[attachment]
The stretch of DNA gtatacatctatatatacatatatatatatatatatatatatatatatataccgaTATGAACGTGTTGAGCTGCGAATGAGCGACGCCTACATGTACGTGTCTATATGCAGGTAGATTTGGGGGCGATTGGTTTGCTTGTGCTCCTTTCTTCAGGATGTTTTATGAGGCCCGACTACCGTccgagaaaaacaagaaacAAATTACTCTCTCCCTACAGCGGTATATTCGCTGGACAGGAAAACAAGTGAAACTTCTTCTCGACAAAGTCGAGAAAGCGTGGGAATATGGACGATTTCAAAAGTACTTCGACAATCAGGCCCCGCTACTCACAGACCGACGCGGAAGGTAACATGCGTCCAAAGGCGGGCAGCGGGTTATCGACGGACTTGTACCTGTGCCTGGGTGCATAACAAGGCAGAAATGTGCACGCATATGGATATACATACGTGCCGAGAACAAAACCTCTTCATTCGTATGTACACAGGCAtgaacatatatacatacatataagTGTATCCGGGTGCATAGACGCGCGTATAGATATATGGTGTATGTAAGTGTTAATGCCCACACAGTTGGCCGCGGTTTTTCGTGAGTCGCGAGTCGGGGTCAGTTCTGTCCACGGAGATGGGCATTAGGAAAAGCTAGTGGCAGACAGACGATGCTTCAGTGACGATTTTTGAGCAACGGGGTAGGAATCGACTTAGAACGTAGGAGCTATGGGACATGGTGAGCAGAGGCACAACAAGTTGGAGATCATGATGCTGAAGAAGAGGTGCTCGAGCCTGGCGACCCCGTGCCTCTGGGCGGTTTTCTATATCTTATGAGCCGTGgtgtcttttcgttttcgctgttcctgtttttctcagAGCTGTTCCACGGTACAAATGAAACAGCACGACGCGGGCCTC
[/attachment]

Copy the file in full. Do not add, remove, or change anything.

The stretch of DNA gtatacatctatatatacatatatatatatatatatatatatatatatataccgaTATGAACGTGTTGAGCTGCGAATGAGCGACGCCTACATGTACGTGTCTATATGCAGGTAGATTTGGGGGCGATTGGTTTGCTTGTGCTCCTTTCTTCAGGATGTTTTATGAGGCCCGACTACCGTccgagaaaaacaagaaacAAATTACTCTCTCCCTACAGCGGTATATTCGCTGGACAGGAAAACAAGTGAAACTTCTTCTCGACAAAGTCGAGAAAGCGTGGGAATATGGACGATTTCAAAAGTACTTCGACAATCAGGCCCCGCTACTCACAGACCGACGCGGAAGGTAACATGCGTCCAAAGGCGGGCAGCGGGTTATCGACGGACTTGTACCTGTGCCTGGGTGCATAACAAGGCAGAAATGTGCACGCATATGGATATACATACGTGCCGAGAACAAAACCTCTTCATTCGTATGTACACAGGCAtgaacatatatacatacatataagTGTATCCGGGTGCATAGACGCGCGTATAGATATATGGTGTATGTAAGTGTTAATGCCCACACAGTTGGCCGCGGTTTTTCGTGAGTCGCGAGTCGGGGTCAGTTCTGTCCACGGAGATGGGCATTAGGAAAAGCTAGTGGCAGACAGACGATGCTTCAGTGACGATTTTTGAGCAACGGGGTAGGAATCGACTTAGAACGTAGGAGCTATGGGACATGGTGAGCAGAGGCACAACAAGTTGGAGATCATGATGCTGAAGAAGAGGTGCTCGAGCCTGGCGACCCCGTGCCTCTGGGCGGTTTTCTATATCTTATGAGCCGTGgtgtcttttcgttttcgctgttcctgtttttctcagAGCTGTTCCACGGTACAAATGAAACAGCACGACGCGGGCCTC